For his part, David Arthur Skinner approaches the idea of originals vs. covers and takes a step completely sideways. The idea behind standard songs was itself a source of fascination—a tune's composer could have meant any particular thing when giving a piece its shape and title, but once it's out there in the world, there's no limit to the ways other musicians can approach or change it. Skinner's catalogue of past albums (solo piano, in a duo with saxophonist Anders Lønne Grønseth or the quartet Sphinx) have consisted mostly or entirely of jazz standards, all with the goal of adding his own impressionistic spin. The idea behind Skinner Plays Skinner was to treat his own songs like standards, trying to let go of any past associations and tackle them as a stranger might. These are all original tracks that he's apparently played with different ensembles in the past. None have appeared on one of his recordings before, however, so the result is a collection that's new to him and us alike.

Skinner Plays Skinner opens with a dazzling display of two-handed prowess evoking old show tunes and contemporary tonalities, also with a few classical flourishes just to spice things up more. There's a little Keith Jarrett in the spiky chords there, some "Moonlight Sonata"-like romance with the mysterious 11/8 ballad "Grå Trøst," and the rest shows splashes of anything from blues to mid-20th-century stride and bebop. Skinner's feel for rhythmic shifting chords and an irrepressibly restless right hand give vibrant life to all his pieces, whatever new permutations they might be going through. If they haven't yet become standards or covers for anyone else, it's not for lack of merit.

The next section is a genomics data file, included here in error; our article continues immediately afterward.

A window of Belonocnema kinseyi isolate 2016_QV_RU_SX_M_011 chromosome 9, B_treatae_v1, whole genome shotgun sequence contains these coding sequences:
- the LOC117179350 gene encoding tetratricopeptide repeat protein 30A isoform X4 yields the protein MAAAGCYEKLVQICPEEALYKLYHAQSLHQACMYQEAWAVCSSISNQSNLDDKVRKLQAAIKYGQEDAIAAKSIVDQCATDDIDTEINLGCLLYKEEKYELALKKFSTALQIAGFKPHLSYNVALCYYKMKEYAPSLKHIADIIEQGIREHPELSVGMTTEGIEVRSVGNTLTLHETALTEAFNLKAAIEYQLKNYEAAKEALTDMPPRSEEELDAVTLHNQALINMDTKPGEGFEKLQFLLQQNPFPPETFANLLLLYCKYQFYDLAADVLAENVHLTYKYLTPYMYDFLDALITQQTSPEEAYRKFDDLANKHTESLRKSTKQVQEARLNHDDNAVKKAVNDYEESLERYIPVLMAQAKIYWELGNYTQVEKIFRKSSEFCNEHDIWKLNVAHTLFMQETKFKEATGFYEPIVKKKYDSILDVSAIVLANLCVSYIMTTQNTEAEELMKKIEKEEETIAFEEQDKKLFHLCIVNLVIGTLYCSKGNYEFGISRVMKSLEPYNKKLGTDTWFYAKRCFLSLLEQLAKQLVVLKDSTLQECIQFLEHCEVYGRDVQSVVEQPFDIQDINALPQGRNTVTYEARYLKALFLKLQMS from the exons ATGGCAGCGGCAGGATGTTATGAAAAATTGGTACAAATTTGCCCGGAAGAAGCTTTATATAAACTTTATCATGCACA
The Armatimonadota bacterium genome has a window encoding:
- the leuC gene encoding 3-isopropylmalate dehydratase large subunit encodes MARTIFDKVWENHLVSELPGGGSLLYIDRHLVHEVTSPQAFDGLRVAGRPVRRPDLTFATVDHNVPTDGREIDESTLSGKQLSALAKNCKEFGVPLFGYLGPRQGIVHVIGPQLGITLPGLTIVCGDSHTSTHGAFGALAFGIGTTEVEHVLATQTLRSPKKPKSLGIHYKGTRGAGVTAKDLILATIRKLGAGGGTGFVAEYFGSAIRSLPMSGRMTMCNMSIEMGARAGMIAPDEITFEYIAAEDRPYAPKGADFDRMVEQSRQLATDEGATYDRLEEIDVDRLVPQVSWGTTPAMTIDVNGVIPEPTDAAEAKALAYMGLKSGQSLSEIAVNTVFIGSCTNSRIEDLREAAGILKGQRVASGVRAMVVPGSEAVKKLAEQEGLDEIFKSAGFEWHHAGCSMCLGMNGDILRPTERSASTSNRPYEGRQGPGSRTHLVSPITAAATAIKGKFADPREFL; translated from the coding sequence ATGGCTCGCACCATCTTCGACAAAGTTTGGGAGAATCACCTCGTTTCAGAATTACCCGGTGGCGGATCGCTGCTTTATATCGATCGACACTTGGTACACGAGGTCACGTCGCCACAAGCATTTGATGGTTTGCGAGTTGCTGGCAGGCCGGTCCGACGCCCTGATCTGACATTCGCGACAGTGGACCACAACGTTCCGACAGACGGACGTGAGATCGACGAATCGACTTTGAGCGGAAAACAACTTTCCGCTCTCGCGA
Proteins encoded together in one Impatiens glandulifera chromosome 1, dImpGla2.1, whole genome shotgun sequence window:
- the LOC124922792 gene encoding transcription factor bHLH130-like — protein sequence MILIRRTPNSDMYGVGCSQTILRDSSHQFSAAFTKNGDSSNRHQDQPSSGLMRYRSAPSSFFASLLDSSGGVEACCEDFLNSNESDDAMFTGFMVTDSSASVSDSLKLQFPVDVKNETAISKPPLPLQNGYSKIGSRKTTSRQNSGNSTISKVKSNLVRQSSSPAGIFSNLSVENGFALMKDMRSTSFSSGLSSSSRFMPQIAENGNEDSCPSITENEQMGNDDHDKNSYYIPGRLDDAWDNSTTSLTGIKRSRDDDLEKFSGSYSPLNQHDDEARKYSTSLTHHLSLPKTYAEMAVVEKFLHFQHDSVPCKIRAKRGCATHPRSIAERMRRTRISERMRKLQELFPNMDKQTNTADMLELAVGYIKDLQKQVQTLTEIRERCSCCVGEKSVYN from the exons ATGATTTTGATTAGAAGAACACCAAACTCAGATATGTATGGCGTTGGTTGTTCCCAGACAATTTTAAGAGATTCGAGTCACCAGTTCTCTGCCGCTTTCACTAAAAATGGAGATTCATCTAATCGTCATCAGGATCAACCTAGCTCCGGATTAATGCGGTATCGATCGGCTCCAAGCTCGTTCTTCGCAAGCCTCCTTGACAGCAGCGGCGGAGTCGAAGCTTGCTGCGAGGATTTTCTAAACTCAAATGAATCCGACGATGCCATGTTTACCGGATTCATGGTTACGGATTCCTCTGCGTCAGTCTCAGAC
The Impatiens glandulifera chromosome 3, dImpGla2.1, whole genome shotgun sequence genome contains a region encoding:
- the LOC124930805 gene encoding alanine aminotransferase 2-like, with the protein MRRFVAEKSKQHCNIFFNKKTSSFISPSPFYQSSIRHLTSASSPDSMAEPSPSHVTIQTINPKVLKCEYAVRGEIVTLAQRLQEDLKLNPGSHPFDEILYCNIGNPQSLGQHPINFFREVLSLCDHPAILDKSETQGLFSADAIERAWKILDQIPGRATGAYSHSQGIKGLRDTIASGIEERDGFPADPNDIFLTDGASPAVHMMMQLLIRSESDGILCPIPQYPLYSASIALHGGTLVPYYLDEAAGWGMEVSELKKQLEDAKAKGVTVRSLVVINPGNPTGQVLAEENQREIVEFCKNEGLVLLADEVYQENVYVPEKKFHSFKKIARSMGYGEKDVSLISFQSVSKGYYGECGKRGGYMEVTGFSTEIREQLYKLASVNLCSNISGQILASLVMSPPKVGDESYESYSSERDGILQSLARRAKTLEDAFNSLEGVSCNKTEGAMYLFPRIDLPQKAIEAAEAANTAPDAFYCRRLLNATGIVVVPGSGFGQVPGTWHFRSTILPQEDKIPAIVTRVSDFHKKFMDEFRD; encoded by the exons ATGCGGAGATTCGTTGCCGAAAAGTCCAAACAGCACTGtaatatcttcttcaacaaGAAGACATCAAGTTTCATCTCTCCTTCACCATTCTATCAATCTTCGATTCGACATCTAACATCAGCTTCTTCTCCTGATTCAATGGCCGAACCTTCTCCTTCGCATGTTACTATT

Randy Ingram
The Wandering
Sunnyside Records
2017

Randy Ingram sounds like he's happy to wander in a manner most pleasant and carefree, and does so beautifully with the simpatico accompaniment of Drew Gress on double-bass. Their hour-long dialogue is as eloquent as it is understated; without breaking the contemplative mood, they share dreamy interludes and light toe-tappers with equal sophistication. Shades of Bill Evans or Wynton Kelly are easy to point out and then just as easy to forget—Ingram's bright melody lines and expressive touch on the keys don't depend on comparisons to anyone else.

Their take on Evans' "Show-Type Tune" almost invites some tap-dancing with its Broadway bounce, while the walking lines of "Dream Dancing" make a jaunty feel of springtime even as they mutate the form past what Cole Porter first envisioned. In between, the dreaminess is more suited to quiet peaceful times and the players are happy to leave themselves breathing space to spare. The Wandering occasionally has something of an old-timey classic feel, though the kind that still doesn't come out sounding dated or tied to the past. Both have subtly expressive voices on their instruments, and it's a joy simply to hear them converse.

Tracks and Personnel

Pentagon Tapes

Tracks: Morris; Grynte; Bonden i Bryllupsgarden; Summer Morning Mist; Yellow Feather; What Is This Thing Called Love; In Your Own Sweet Way; Svendsen Ordner Alt; Love Me Tender; I Remember This; Lille Måltrost.

Personnel: Dag Arnesen: piano; Ole Marius Sandberg: bass; Ivar Thormodsæter: drums.

Kingdom

Tracks: The Sun Hillock; Rytter; The Girl in a Stetson Hat; Vagabond; The Times They Are A-Changin'; Shadows; Aalto; Bruin Bay; White Waters.

Personnel: Alexi Tuomarila: piano; Mats Eilertsen: bass; Olavi Louhivuori: drums.

Sooner and Later

Tracks: From Afar; Thatpujai; You & You; Biz Joluktuk; All I Need; The Poet (For Ali); Offen; J.J.; Soon; Later; Der Mond.

Personnel: Julia Hülsmann: piano; Marc Muellbauer: double bass; Heinrich Köbberling: drums.

Skinner Plays Skinner

Tracks: Diagonal Rag; David's Blues; Trompe-le-Pied; Grå Trøst; Antipodology; At Home; Half an Arthur; Balloon; Disconnect; Ert.

Personnel: David Arthur Skinner: piano.

The Wandering

Tracks: Away; Guimarães; Large Father; The Peacocks; Dream Dancing; The Wandering; Chief Crazy Horse; Show-Type Tune; Three for D'Reen.

Personnel: Randy Ingram: piano; Drew Gress: bass.